Pearl: Were the Olsens Jewish?
Steve: Is, is Naomi Jewish?
Pearl: I’ll have to ask Naomi.
Steve: You’ll have to ask Naomi?
Pearl: Yeah, if she’s Jewish, but, uh...
Steve: Well, you’ll have to explain what it means.
The person who had the best claim for Judaism was the one who was always clearest about not being Jewish: my father. Which makes it extra-interesting to me that all of his children and his wife decided to burn yahrzeit candles on the anniversary of his death.
Being secular Jews, we had to discover for ourselves what the candles meant. You're supposed to light the candle at sunset on the day before the actual anniversary and burn it for 24 hours. Optionally, you can recite the mourner's prayer, the Kaddish. I don't know the Kaddish so I read A.A. Milne's poem "The Three Foxes" while my children embraced me. (I chose that poem because it was NOT one that Dad recorded for me in the last month of his life and I thought it's lightheartedness would keep me from crying. It didn't.)
While I thought of the candle as a little bit sacred (is that like being a little bit pregnant?), when I discovered in the morning that mine had burned out leaving a hollow core in the center of the beeswax, I added a tealight so I could use up all the original wax. That seemed somehow important.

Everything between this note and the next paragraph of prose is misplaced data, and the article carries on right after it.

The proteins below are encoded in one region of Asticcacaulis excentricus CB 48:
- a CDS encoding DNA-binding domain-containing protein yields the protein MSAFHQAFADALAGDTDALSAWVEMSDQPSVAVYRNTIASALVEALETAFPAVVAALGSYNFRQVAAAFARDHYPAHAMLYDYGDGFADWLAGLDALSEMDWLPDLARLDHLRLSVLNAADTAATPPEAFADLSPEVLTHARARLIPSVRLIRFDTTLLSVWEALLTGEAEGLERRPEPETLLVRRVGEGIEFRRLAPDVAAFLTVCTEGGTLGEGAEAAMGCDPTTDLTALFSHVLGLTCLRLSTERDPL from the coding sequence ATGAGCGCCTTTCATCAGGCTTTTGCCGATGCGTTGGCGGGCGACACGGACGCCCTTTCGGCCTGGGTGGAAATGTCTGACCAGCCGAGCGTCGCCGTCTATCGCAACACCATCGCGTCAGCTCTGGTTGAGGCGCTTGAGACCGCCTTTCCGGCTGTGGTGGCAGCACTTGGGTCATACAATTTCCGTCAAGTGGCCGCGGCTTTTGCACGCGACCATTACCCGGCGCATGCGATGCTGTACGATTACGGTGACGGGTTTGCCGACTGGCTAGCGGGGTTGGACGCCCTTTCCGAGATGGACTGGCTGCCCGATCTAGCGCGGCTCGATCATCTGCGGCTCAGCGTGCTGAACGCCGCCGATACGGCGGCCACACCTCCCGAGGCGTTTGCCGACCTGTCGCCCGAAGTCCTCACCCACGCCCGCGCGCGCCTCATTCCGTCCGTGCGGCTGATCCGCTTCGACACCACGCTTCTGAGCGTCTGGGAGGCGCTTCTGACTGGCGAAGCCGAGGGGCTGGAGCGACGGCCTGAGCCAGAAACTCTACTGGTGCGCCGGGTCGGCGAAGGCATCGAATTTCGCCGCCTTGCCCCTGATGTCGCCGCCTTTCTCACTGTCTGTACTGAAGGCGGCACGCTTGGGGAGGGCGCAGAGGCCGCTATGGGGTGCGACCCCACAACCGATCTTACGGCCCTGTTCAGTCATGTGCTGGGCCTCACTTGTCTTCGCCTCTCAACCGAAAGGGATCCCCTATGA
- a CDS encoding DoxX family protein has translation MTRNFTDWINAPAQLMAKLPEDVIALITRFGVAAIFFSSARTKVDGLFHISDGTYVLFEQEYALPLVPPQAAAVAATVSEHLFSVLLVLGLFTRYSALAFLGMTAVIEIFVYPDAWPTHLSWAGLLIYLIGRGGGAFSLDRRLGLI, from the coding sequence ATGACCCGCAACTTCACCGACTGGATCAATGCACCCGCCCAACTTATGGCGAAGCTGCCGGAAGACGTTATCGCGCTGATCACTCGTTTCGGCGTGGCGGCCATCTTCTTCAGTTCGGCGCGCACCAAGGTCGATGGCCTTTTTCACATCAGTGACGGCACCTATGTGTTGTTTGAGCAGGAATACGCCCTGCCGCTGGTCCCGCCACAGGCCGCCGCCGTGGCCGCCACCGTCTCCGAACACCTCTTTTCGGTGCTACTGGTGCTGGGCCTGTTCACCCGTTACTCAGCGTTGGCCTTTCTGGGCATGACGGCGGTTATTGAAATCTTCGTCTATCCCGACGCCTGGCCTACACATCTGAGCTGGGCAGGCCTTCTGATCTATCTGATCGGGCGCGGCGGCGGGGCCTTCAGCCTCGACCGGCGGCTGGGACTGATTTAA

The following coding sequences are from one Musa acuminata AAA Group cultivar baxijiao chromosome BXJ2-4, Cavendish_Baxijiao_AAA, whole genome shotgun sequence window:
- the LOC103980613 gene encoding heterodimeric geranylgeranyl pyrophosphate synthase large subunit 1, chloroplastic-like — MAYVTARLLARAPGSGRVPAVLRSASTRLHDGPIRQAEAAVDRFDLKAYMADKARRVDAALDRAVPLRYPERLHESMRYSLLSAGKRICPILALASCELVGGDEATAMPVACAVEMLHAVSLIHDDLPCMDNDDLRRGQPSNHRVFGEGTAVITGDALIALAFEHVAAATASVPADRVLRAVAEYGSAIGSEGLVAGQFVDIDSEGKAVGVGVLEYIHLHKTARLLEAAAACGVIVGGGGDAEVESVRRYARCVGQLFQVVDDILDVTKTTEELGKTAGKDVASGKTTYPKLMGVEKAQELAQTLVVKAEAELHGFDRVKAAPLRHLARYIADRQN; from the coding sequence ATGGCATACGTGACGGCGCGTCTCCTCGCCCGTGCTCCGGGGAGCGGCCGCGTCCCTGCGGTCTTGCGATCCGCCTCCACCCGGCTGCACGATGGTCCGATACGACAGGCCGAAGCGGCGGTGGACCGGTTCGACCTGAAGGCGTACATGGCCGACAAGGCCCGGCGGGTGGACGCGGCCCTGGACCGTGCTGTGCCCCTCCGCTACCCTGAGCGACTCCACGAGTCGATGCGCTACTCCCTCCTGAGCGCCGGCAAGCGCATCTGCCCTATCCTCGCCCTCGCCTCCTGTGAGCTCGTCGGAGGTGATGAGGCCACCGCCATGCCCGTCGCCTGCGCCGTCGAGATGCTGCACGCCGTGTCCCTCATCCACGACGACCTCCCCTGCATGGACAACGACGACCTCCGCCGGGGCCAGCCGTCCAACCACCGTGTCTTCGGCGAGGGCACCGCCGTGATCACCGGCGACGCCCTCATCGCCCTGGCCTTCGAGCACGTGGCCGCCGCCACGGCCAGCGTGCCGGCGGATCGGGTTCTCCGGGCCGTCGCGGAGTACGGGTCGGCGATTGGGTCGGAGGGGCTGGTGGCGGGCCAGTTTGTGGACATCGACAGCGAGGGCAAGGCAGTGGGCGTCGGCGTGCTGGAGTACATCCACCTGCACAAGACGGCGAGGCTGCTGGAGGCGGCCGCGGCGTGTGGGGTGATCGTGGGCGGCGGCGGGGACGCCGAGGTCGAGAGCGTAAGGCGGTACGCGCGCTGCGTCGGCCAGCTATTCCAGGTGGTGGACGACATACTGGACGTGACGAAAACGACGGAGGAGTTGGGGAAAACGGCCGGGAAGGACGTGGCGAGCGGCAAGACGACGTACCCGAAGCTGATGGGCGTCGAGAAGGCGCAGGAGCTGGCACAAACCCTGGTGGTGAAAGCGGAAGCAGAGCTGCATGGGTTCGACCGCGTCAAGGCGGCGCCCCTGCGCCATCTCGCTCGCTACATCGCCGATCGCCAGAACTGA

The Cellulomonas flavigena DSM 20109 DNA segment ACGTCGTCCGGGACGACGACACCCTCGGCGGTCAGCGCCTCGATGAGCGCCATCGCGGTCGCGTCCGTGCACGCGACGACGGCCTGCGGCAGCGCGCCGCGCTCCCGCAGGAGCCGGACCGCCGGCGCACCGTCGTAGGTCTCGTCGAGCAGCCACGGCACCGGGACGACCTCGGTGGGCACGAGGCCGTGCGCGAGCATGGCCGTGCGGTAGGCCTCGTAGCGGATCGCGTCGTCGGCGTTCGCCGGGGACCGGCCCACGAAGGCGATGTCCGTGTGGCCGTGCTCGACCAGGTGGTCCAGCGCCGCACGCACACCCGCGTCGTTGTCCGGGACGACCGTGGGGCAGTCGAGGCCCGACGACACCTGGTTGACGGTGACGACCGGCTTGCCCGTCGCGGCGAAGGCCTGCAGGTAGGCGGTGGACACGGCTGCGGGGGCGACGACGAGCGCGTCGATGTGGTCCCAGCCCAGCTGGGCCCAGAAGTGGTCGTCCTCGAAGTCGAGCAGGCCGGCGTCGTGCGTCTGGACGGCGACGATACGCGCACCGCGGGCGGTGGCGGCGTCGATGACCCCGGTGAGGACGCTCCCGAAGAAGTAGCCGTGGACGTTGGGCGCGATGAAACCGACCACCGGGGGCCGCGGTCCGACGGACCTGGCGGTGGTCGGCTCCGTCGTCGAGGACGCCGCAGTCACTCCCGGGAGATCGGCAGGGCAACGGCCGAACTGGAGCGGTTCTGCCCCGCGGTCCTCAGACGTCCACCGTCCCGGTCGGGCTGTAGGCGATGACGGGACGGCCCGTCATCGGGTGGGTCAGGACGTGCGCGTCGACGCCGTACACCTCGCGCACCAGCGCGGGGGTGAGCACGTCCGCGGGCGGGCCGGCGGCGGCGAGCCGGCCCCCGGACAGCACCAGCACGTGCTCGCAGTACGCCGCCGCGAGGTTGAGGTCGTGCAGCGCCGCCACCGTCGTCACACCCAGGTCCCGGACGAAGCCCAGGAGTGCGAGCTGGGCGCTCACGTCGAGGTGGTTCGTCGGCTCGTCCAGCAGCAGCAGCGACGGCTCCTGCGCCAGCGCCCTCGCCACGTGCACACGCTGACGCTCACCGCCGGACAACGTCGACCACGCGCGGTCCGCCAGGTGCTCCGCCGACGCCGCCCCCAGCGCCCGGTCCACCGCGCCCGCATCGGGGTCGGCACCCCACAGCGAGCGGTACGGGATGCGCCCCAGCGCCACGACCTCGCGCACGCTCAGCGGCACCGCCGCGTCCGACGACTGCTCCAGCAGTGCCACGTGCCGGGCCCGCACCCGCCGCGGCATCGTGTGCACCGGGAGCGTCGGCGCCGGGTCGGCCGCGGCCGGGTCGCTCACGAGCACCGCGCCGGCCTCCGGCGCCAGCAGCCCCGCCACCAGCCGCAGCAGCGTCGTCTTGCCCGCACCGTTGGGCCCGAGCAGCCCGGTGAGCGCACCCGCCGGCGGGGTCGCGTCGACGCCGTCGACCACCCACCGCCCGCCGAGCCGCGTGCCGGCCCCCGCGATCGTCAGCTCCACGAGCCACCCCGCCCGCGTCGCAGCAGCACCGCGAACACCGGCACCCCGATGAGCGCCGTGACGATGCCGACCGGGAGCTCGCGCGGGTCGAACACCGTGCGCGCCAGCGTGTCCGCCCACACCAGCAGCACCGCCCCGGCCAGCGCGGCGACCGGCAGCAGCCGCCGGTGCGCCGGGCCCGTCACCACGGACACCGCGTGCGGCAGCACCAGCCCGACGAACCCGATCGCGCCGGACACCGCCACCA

In the afternoon, my sister and stepmother and I gathered for an hour of remembrance. We had been like a three-legged stool during Dad's last months, relying on each other for support, and it seemed fitting to have time to ourselves. Later, we were joined by my brother-in-law and Dad's friends, the Princes, from up the street. We talked and cried and ate cake and drank whiskey and wine. (One source my sister consulted said that while cakes and drinks were appropriate, the gathering was not to be a party. No worry there.)
The yahrzeit candle has, of course, symbolic meaning: "like a human soul, flames must breathe, change, grow, strive against the darkness and, ultimately, fade away. Thus, the flickering flame of the Yahrzeit candle helps to remind us of the departed soul of our loved one and of the precious fragility of our life and the lives of our loved ones, life that must be embraced and cherished at all times."
When I got home, I started to get a little worried about the symbolism I was creating. My daughter told me the candle had gone out a couple times, so she'd added more tealights. I like I was creating something of a mess, and I was a little lost. Should I keep adding to the candle? Should I just allow it to stop on its own? Should I put the candle away when it was still messy?
How very like my relationship with Dad: a little bit confusing, a little bit unknown, made up on the fly, full of questions about the past and the future. Untidy and real.
My younger brother left his yahrzeit candle burning on his bedside table and woke up a couple times to see it still alight. "I think they know something, those Jews," he said.